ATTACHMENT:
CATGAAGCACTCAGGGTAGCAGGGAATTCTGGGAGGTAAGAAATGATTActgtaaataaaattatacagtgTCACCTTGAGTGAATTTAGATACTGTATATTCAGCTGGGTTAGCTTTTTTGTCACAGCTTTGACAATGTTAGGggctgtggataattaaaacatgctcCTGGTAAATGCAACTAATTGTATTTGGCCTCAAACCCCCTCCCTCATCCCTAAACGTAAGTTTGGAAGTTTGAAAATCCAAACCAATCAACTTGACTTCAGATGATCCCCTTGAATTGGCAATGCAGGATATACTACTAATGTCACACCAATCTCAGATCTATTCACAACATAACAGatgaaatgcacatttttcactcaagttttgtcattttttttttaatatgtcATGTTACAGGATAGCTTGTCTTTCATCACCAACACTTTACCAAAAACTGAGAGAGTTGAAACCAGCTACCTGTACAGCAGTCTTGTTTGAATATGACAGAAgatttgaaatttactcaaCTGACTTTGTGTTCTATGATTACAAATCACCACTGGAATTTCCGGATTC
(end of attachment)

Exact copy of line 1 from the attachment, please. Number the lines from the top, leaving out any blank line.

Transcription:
CATGAAGCACTCAGGGTAGCAGGGAATTCTGGGAGGTAAGAAATGATTActgtaaataaaattatacagtgTCACCTTGAGTGAATTTAGATACTGTATATTCAGCTGGGTTAGCTTTTTTGTCACAGCTTTGACAATGTTAGGggctgtggataattaaaacatgctcCTGGTAAATGCAACTAATTGTATTTGGCCTCAAACCCCCTCCCTCATCCCTAAACGTAAGTTTGGAAGTTTGAAAATCCAAACCAATCAACTTGACTTCAGATGATCCCCTTGAATTGGCAATGCAGGATATACTACTAATGTCACACCAATCTCAGATCTATTCACAACATAACAGatgaaatgcacatttttcactcaagttttgtcattttttttttaatatgtcATGTTACAGGATAGCTTGTCTTTCATCACCAACACTTTACCAAAAACTGAGAGAGTTGAAACCAGCTACCTGTACAGCAGTCTTGTTTGAATATGACAGAAgatttgaaatttactcaaCTGACTTTGTGTTCTATGATTACAAATCACCACTGGAATTTCCGGATTC